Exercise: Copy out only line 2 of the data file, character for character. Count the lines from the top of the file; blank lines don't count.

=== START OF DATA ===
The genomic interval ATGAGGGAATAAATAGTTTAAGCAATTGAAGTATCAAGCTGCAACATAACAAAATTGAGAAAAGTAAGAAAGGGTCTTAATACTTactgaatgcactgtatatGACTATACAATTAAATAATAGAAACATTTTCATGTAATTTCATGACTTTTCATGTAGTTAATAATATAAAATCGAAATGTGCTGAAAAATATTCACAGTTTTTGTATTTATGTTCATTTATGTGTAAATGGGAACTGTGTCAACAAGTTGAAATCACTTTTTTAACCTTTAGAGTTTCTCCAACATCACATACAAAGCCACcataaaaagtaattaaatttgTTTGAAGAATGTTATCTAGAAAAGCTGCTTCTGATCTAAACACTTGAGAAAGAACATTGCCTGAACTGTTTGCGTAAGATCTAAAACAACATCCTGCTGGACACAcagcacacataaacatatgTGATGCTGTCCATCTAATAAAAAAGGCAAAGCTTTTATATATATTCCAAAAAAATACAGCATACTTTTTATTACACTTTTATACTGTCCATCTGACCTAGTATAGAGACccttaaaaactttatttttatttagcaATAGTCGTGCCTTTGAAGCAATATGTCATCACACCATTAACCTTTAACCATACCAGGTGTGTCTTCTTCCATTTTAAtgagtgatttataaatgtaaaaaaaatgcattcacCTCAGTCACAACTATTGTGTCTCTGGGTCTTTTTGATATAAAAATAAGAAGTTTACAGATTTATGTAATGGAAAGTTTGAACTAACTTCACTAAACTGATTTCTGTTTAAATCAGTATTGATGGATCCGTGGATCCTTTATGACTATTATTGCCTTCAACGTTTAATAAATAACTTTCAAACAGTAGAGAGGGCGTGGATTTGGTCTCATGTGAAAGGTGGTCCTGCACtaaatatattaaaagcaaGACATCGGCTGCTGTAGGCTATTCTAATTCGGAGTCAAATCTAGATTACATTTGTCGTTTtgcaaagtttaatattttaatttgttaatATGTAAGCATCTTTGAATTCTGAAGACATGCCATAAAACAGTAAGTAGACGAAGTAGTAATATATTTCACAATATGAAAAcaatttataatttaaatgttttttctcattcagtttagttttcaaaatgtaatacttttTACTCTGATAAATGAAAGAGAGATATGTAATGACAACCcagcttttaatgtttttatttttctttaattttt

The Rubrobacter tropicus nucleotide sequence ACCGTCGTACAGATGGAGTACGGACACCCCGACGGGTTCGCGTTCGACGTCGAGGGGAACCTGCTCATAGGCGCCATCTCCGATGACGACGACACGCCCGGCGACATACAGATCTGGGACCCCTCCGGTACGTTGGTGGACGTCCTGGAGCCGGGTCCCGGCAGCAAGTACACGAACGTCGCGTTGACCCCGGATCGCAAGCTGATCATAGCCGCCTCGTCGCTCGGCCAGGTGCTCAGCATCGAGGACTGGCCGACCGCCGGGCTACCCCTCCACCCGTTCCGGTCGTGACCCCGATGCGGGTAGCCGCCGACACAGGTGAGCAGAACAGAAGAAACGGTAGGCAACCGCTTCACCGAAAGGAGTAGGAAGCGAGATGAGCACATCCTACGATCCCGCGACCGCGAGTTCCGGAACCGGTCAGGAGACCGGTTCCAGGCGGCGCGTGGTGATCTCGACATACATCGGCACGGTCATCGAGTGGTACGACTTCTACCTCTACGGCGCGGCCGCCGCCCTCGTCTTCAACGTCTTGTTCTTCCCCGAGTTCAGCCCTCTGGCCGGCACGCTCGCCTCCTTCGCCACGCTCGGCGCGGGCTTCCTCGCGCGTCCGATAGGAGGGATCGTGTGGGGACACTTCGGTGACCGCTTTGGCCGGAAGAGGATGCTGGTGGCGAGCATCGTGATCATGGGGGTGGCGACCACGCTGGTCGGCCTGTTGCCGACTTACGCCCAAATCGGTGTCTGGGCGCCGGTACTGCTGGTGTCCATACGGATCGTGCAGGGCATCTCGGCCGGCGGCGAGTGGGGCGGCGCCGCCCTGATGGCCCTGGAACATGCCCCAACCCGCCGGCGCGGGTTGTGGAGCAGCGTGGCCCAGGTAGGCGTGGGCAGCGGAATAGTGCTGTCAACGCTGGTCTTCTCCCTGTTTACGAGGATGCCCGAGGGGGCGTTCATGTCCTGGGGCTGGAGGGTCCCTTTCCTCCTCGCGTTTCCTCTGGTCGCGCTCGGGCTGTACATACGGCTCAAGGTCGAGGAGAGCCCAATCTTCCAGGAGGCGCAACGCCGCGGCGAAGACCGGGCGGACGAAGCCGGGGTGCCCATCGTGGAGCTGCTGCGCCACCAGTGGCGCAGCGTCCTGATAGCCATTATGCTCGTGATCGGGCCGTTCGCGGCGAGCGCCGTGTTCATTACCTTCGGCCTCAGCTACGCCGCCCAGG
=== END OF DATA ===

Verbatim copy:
The Rubrobacter tropicus nucleotide sequence ACCGTCGTACAGATGGAGTACGGACACCCCGACGGGTTCGCGTTCGACGTCGAGGGGAACCTGCTCATAGGCGCCATCTCCGATGACGACGACACGCCCGGCGACATACAGATCTGGGACCCCTCCGGTACGTTGGTGGACGTCCTGGAGCCGGGTCCCGGCAGCAAGTACACGAACGTCGCGTTGACCCCGGATCGCAAGCTGATCATAGCCGCCTCGTCGCTCGGCCAGGTGCTCAGCATCGAGGACTGGCCGACCGCCGGGCTACCCCTCCACCCGTTCCGGTCGTGACCCCGATGCGGGTAGCCGCCGACACAGGTGAGCAGAACAGAAGAAACGGTAGGCAACCGCTTCACCGAAAGGAGTAGGAAGCGAGATGAGCACATCCTACGATCCCGCGACCGCGAGTTCCGGAACCGGTCAGGAGACCGGTTCCAGGCGGCGCGTGGTGATCTCGACATACATCGGCACGGTCATCGAGTGGTACGACTTCTACCTCTACGGCGCGGCCGCCGCCCTCGTCTTCAACGTCTTGTTCTTCCCCGAGTTCAGCCCTCTGGCCGGCACGCTCGCCTCCTTCGCCACGCTCGGCGCGGGCTTCCTCGCGCGTCCGATAGGAGGGATCGTGTGGGGACACTTCGGTGACCGCTTTGGCCGGAAGAGGATGCTGGTGGCGAGCATCGTGATCATGGGGGTGGCGACCACGCTGGTCGGCCTGTTGCCGACTTACGCCCAAATCGGTGTCTGGGCGCCGGTACTGCTGGTGTCCATACGGATCGTGCAGGGCATCTCGGCCGGCGGCGAGTGGGGCGGCGCCGCCCTGATGGCCCTGGAACATGCCCCAACCCGCCGGCGCGGGTTGTGGAGCAGCGTGGCCCAGGTAGGCGTGGGCAGCGGAATAGTGCTGTCAACGCTGGTCTTCTCCCTGTTTACGAGGATGCCCGAGGGGGCGTTCATGTCCTGGGGCTGGAGGGTCCCTTTCCTCCTCGCGTTTCCTCTGGTCGCGCTCGGGCTGTACATACGGCTCAAGGTCGAGGAGAGCCCAATCTTCCAGGAGGCGCAACGCCGCGGCGAAGACCGGGCGGACGAAGCCGGGGTGCCCATCGTGGAGCTGCTGCGCCACCAGTGGCGCAGCGTCCTGATAGCCATTATGCTCGTGATCGGGCCGTTCGCGGCGAGCGCCGTGTTCATTACCTTCGGCCTCAGCTACGCCGCCCAGG